Although he affirmed Catholic teaching that Jesus is true Son of God, eternally begotten from God the Father and thus of one divine nature with the Father, he also proposed that Jesus, as the son of David, according to his human nature was the adopted rather than the natural son of God. Elipando's assertion seemed to suggest that Christ's human nature existed separately from His divine personhood. Thus, it seemed to be a nuanced form of Nestorianism and came to be known as Adoptionism. However, Elipando's Adoptionism was not the same as another ancient heresy also called Adoptionism.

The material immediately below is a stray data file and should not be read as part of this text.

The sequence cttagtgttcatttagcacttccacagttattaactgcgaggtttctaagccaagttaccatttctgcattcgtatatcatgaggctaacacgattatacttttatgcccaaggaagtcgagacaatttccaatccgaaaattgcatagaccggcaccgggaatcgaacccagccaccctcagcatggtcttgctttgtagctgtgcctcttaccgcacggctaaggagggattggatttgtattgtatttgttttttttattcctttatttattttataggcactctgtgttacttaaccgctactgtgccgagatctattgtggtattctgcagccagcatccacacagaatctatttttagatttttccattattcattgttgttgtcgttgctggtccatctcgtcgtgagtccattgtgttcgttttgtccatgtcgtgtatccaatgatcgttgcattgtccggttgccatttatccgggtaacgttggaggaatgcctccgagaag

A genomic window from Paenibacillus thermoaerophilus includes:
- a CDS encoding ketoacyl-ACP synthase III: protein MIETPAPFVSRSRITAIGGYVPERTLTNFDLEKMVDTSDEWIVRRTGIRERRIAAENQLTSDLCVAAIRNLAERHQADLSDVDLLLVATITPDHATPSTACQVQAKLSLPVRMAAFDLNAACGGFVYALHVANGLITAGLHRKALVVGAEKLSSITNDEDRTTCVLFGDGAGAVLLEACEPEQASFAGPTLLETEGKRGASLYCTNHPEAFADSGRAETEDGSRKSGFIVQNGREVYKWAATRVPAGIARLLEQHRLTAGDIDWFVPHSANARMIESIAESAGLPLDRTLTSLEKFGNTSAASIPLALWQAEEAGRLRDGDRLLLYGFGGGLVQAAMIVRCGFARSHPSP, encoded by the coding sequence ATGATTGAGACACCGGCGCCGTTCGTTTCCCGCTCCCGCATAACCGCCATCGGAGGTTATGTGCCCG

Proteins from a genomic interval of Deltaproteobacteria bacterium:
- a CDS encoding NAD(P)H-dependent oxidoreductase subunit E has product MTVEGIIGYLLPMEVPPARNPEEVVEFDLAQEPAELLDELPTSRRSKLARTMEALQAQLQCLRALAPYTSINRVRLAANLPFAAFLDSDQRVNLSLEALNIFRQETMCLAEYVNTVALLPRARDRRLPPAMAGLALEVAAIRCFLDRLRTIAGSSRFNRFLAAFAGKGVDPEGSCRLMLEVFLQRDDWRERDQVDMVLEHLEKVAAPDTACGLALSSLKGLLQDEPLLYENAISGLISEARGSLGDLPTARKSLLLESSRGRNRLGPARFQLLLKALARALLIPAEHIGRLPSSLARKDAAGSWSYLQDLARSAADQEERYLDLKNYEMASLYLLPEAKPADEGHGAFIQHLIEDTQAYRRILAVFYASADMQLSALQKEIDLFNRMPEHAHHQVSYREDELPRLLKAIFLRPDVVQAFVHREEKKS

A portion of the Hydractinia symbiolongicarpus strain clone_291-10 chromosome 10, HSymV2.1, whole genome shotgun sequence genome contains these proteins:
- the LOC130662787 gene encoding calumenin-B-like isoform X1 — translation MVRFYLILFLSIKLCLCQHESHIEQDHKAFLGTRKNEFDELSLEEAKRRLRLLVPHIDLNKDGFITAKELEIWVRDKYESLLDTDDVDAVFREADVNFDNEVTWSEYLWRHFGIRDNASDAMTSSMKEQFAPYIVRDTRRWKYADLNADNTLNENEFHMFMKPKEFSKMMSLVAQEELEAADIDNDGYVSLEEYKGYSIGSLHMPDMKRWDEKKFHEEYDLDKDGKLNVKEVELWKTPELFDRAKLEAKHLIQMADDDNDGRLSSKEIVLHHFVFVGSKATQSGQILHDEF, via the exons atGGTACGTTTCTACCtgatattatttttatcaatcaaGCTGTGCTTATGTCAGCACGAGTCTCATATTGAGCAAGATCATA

Elipando's teaching was condemned as heresy by the Councils of Ratisbon in 792 and of Frankfurt in 794. The heresy was rejected by the English theologian Alcuin who wrote, among many other works against adoptionism, a Treatise against Elipandus in four books. Paulinus II of Aquileia also composed a book refuting Elipandus unorthodox teachings for the Council of Frankfort.
- Pelikan, Jaroslav. The Growth of medieval Theology (600-1300). University of Chicago: Chicago, 1978.
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